It is not that the personal failing in unseemly activity is not problematic. The Shach writes (Y.D. 251:1) that someone who regularly fails in one area of halachah is deemed an avaryan. The Netziv (She’eilos U’Teshuvos Meishiv Davar Vol. I #8) has a responsum that deals with a sofer who was not careful in his halachic observance, concluding that the tefillin he had written are still kosher but do require examination.
But what if we were to take the aforementioned Rambam at face value? Would we allow books that were written by a murderer?
Timing Is Crucial
Getting back to how the Be’er Moshe and Mishneh Halachos might address the aforementioned Pischei Teshuvah, one can only assume that they questioned how it would be possible to ascertain exactly when the musician went astray. The answer to this question would lie in the notion of a chezkas kashrus (see Krisus 12a)—every person begins with the status that he is considered kosher until the moment when something new has clearly developed.
Thus, even according to the stringent view, one would have to research when the problems first began and only stay away from that which developed after that time.
Timing would also be an issue even according to the responsum of the Netziv, as one would have to ascertain what tefillin the sofer may have written after he became lax in his halachic observance. Indeed, even Rav Feinstein’s permissive view did not apply to bnei Torah and ba’alei nefesh; timing would therefore be an issue for Rav Feinstein’s view as well.
It is also clear that Rav Feinstein’s lenient view was predicated upon the idea that music is essentially something that does not directly relate to davar she’b’kedushah.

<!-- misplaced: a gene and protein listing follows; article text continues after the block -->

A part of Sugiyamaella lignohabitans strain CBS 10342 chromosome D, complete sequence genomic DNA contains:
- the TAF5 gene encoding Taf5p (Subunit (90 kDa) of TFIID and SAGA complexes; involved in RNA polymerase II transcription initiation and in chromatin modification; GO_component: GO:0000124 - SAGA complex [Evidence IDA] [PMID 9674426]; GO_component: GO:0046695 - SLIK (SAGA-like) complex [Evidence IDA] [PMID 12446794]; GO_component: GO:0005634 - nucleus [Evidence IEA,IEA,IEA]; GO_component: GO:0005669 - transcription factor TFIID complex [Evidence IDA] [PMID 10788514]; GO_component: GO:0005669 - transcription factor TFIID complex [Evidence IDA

What about inspirational books, however? Are they a davar she’b’kedushah? This issue is also somewhat nuanced, as it depends upon how we understand the issue of Elisha ben Abuyah mentioned in Rav Feinsteins’s responsum as well. Did all the Torah of Elisha ben Abuya mentioned in the Talmud strictly come from the time period before he “went astray?” Rav Feinstein understands this to be the case, but other authorities explain otherwise. The author of the Kochvei Ohr seems to learn like the other authorities in regard to Rav Meir, Elisha ben Avuyah’s student. He concludes that only Rabbi Meir could have “eaten the kernel and thrown away the chaff,” but no one else.
There is the argument that the books remain the parnassah of the author’s wife and children. We should perhaps rather consider supporting them through the establishment of a fund than to expose our children to the writings of someone who preyed upon other children.
The author may be reached at firstname.lastname@example.org.